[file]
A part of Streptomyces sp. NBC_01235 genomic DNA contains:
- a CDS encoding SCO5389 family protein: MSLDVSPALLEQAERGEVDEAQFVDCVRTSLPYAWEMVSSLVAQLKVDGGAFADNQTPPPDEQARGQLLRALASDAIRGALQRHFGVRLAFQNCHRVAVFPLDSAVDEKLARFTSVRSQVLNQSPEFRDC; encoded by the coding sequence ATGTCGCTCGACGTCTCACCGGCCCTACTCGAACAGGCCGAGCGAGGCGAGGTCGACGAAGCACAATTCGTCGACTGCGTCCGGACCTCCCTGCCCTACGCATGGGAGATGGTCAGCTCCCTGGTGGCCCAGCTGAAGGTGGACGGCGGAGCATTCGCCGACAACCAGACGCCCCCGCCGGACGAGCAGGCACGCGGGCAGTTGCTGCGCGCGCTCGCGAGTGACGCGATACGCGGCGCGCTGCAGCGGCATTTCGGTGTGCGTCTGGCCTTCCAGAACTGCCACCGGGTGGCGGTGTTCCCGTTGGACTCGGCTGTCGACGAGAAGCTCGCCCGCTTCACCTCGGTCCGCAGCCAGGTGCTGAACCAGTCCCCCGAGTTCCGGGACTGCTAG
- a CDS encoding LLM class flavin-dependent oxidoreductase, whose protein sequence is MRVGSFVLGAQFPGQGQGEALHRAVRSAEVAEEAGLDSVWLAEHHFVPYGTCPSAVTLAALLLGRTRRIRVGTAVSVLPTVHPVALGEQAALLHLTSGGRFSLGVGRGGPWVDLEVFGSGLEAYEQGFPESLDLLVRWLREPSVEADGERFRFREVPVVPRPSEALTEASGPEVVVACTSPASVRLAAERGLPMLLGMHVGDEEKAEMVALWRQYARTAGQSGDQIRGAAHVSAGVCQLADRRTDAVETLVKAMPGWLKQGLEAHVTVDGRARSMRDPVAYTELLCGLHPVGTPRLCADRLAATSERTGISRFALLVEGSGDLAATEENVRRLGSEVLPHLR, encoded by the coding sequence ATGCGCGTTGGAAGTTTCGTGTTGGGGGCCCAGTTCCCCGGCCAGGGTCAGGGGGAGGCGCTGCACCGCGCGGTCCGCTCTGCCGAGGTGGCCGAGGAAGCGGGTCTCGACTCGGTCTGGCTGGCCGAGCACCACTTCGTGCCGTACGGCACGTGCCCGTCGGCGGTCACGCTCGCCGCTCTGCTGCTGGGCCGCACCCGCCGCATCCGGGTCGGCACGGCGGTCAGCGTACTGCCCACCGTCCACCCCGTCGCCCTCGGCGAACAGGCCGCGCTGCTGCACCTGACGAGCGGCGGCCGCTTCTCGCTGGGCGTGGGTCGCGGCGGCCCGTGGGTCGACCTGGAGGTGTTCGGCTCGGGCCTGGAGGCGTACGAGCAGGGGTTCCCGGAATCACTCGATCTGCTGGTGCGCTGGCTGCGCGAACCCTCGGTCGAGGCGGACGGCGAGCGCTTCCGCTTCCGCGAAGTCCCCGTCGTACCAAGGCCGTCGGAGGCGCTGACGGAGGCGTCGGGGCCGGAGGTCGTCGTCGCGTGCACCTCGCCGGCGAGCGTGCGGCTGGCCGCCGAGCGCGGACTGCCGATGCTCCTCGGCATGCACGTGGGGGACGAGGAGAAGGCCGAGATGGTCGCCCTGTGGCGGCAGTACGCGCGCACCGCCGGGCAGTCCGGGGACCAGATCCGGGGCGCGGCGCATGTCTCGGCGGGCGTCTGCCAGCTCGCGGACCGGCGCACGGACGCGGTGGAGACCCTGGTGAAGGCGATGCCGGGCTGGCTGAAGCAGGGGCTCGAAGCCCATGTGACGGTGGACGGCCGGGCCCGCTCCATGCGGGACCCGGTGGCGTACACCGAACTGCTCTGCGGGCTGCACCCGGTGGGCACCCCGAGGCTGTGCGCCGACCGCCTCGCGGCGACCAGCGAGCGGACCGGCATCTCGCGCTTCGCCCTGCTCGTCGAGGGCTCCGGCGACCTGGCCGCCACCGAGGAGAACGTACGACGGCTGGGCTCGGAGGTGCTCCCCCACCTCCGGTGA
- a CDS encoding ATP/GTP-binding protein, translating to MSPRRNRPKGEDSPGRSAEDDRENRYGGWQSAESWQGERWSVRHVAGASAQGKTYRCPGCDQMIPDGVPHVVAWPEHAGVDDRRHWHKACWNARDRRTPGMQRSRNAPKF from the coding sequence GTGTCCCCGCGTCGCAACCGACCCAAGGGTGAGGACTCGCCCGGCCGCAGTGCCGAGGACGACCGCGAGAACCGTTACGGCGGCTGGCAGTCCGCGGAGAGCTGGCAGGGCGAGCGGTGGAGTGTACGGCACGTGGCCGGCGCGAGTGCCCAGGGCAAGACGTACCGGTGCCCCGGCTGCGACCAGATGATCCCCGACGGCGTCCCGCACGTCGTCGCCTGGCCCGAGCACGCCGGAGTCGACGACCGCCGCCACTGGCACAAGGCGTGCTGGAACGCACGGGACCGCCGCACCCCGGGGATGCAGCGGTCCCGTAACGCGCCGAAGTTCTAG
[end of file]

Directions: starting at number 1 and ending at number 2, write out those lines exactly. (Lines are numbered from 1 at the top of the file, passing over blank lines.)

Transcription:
A part of Streptomyces sp. NBC_01235 genomic DNA contains:
- a CDS encoding SCO5389 family protein: MSLDVSPALLEQAERGEVDEAQFVDCVRTSLPYAWEMVSSLVAQLKVDGGAFADNQTPPPDEQARGQLLRALASDAIRGALQRHFGVRLAFQNCHRVAVFPLDSAVDEKLARFTSVRSQVLNQSPEFRDC; encoded by the coding sequence ATGTCGCTCGACGTCTCACCGGCCCTACTCGAACAGGCCGAGCGAGGCGAGGTCGACGAAGCACAATTCGTCGACTGCGTCCGGACCTCCCTGCCCTACGCATGGGAGATGGTCAGCTCCCTGGTGGCCCAGCTGAAGGTGGACGGCGGAGCATTCGCCGACAACCAGACGCCCCCGCCGGACGAGCAGGCACGCGGGCAGTTGCTGCGCGCGCTCGCGAGTGACGCGATACGCGGCGCGCTGCAGCGGCATTTCGGTGTGCGTCTGGCCTTCCAGAACTGCCACCGGGTGGCGGTGTTCCCGTTGGACTCGGCTGTCGACGAGAAGCTCGCCCGCTTCACCTCGGTCCGCAGCCAGGTGCTGAACCAGTCCCCCGAGTTCCGGGACTGCTAG